How would you describe what you do?
I am an artist because I am uncertain. My art-objects are, first and foremost, results of a philosophical inquiry – critical thinking about what it means to be human.
Can you describe your studio and the way you work?
The initial stage – research – requires a quiet space for reading, planning, pinning and connecting ideas to boards. The practical stages involve testing and working in a messy, noisy studio. In between this, there's always a lot of running around – from searching for suppliers to collecting materials. Many of my projects have been solved in a hardware store.
How do craft and concept overlap in your work?
I attempt to fuse artistic creativity with design craft. As it is related to experience and production value, craft is hugely important but it doesn't have to necessarily be my craft. Many of my projects are executed by a third party. My authorship rests with the concept. The concept is always of first importance. The craft is a way of communicating the ideas in the best way possible.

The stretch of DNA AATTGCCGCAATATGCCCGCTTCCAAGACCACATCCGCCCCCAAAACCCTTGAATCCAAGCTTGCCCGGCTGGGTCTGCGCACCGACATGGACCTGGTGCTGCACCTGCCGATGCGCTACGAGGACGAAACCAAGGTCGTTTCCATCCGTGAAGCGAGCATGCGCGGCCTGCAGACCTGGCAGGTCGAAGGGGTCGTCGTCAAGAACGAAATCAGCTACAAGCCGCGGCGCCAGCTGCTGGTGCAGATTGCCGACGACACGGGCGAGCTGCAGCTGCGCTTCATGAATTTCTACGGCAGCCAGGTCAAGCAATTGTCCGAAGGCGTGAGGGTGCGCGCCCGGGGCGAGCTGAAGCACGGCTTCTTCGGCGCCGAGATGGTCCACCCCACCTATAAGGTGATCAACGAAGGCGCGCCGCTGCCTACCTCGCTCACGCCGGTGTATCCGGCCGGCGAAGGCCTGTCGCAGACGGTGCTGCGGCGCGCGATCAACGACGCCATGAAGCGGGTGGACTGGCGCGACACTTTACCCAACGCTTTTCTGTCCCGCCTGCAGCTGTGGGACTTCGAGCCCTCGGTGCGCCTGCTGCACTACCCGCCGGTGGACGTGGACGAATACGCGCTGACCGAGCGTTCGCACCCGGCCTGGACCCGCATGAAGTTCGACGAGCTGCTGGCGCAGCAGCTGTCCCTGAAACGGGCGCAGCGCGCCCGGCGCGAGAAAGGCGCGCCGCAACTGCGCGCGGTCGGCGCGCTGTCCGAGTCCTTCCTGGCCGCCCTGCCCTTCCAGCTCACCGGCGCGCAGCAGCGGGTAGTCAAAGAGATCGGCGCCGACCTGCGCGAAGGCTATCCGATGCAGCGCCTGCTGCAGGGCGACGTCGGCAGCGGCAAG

How did you approach this project?
Much of original 16th century Delftware imagery involves ornate depictions of flowers, particularly tulips. My contribution, Bloom, absorbs this formally decorative approach, abstracting and transforming it into something 'other'. The symbolic potential of the flower, the plant's reproductive organs, is amplified. The whirling image, rendered in typical Delftware blue, is at once an exploded view of a flower, an entrancing womb and a spiralling surf wave. In addition, the soft, womb-like 'flower' is contrasted with the hard, phallic nature of the surfboard, creating an encounter between feminine and masculine elements.